By Colt Sirchich Fernandes
Have you seen advertisements for your school's mental health resources? 70% of students at Harbord Collegiate Institute who participated in a mental health survey have not seen any form of advertisement for the school's mental health resources. According to the Canadian Mental Health Association (CAMH) suicide is the second leading cause of death for people aged 15-19. In Canada, 11 people die every single day because of suicide. This begs the question: are we doing enough? Are schools providing enough resources for students?
Grade 9 students at Harbord Collegiate Institute were asked if they believe that the school has enough mental health resources. 50% of the respondents either said no or were undecided.
When students were asked what resources they think the school should provide in regards to student mental health, most of them wanted some sort of resource where it was less intimidating and they could stay anonymous. Beatrice Hilliges, a Grade 9 student, said, “I think they should have less intimidating/more approachable resources and more approachable because there could be a lot of shame when it comes to talking about mental health.”
Another Grade 9 student, Madison Cheung, said, “Maybe something where students can confide in a guidance counselor to get advice, but stay anonymous. I think it might be easier for students to open up about their feelings and problems without talking in person, especially for those with anxiety or worrying about being recognized.’’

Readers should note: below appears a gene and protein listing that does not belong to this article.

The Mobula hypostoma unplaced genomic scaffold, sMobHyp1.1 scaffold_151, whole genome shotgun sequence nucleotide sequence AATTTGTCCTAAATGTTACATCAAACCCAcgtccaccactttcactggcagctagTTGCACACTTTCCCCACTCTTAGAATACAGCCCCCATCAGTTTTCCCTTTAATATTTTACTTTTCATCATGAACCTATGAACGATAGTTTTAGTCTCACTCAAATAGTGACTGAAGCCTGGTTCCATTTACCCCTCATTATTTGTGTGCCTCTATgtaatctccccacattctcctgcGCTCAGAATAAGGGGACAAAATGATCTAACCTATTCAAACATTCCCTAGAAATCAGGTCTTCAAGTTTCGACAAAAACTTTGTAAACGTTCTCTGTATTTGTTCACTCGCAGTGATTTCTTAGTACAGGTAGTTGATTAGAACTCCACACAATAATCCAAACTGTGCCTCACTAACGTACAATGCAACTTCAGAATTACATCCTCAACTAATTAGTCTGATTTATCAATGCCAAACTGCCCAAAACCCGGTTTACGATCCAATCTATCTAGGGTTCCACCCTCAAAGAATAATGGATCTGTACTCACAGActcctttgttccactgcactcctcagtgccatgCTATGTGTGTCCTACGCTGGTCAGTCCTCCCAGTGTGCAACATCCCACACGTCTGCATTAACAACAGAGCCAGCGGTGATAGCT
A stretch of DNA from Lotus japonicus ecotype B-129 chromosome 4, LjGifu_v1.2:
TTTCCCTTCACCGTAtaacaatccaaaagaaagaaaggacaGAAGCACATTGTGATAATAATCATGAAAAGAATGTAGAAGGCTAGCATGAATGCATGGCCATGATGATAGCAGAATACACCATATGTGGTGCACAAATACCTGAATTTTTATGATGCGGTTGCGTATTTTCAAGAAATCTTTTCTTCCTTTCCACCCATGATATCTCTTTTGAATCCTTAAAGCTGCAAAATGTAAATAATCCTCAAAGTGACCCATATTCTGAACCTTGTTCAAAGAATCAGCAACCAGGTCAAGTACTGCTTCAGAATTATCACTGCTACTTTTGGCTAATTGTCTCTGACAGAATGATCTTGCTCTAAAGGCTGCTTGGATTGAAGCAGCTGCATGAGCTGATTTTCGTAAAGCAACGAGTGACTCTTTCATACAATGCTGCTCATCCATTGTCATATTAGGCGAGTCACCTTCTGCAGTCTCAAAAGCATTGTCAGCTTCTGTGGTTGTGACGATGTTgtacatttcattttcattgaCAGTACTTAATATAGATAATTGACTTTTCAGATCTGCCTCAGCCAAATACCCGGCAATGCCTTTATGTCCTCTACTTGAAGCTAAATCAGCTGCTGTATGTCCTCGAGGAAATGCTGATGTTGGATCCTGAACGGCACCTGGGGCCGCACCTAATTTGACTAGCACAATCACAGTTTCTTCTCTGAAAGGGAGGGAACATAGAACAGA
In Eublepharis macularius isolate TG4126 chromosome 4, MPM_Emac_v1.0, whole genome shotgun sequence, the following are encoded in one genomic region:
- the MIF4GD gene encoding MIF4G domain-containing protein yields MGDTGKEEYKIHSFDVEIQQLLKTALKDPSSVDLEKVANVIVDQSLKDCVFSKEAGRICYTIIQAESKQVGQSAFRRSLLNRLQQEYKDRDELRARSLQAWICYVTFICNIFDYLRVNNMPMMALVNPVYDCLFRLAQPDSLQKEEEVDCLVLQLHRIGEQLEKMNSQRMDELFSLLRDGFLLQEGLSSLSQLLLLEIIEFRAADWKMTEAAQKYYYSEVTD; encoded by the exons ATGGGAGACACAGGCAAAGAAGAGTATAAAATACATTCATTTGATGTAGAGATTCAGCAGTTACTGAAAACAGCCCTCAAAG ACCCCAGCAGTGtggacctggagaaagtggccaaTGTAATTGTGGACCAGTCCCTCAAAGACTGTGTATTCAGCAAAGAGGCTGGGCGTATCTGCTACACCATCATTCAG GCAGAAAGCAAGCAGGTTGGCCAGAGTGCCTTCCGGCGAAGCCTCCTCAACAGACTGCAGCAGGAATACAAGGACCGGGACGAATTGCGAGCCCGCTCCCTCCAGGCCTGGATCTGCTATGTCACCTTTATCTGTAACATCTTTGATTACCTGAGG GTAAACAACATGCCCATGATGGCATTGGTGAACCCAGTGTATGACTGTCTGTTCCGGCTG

It’s clear that students want a more approachable resource. Students are becoming more and more stressed due to their overload of school work and this stress is impacting their mental health. After the high rates of depression and suicide for students, are schools doing enough? Student Robyn Erwin said, “No, the school’s not doing anything.’’
The school already does have some mental health resources. The school provides 3 guidance counselors as well as a Child and Youth Worker. Some students have reported seeing school infographics and health advertisements from the school. Marina Scherman, a grade 9 student said, “I think it's great they offer child and youth workers.’’ Beatrice Hillges said, “They post a lot of announcements and resources on the guidance info hub on Google Classroom.’’
After conducting the survey it was found that the majority of Grade 9 students at Harbord Collegiate Institute believe that the school does not provide enough mental health resources and does not advertise enough the current resources that are available to students. Schools need to be proactive and advertise resources for mental health support before students think about doing anything related to self-harm and not after a major incident occurs. Schools and educators need to make it clear that there is support for students in need and that they are not alone.
If you or someone you know is experiencing a mental health setback, contact any of the resources below.
Kids Help Phone
Free, anonymous and confidential professional phone counseling and online counseling, available 24/7 for kids and youth 20 years of age and younger.
Ontario’s Drug and Alcohol Helpline
Call 1-800-565-8603 for free, anonymous and confidential health services information, 24 hours a day, seven days a week. You can use chat or email (visit the website to connect) or search the directory of services online to find youth programs across Ontario.
Good2Talk is a free, confidential and anonymous helpline providing professional counseling and information and referrals for mental health, addictions and well-being to post-secondary students in Ontario.
Resources Provided by the Canadian Mental Health Association.
If you are in crisis, Talk Suicide help is available 24/7 at 1 833 456 4566.
If you are in immediate danger, call 911.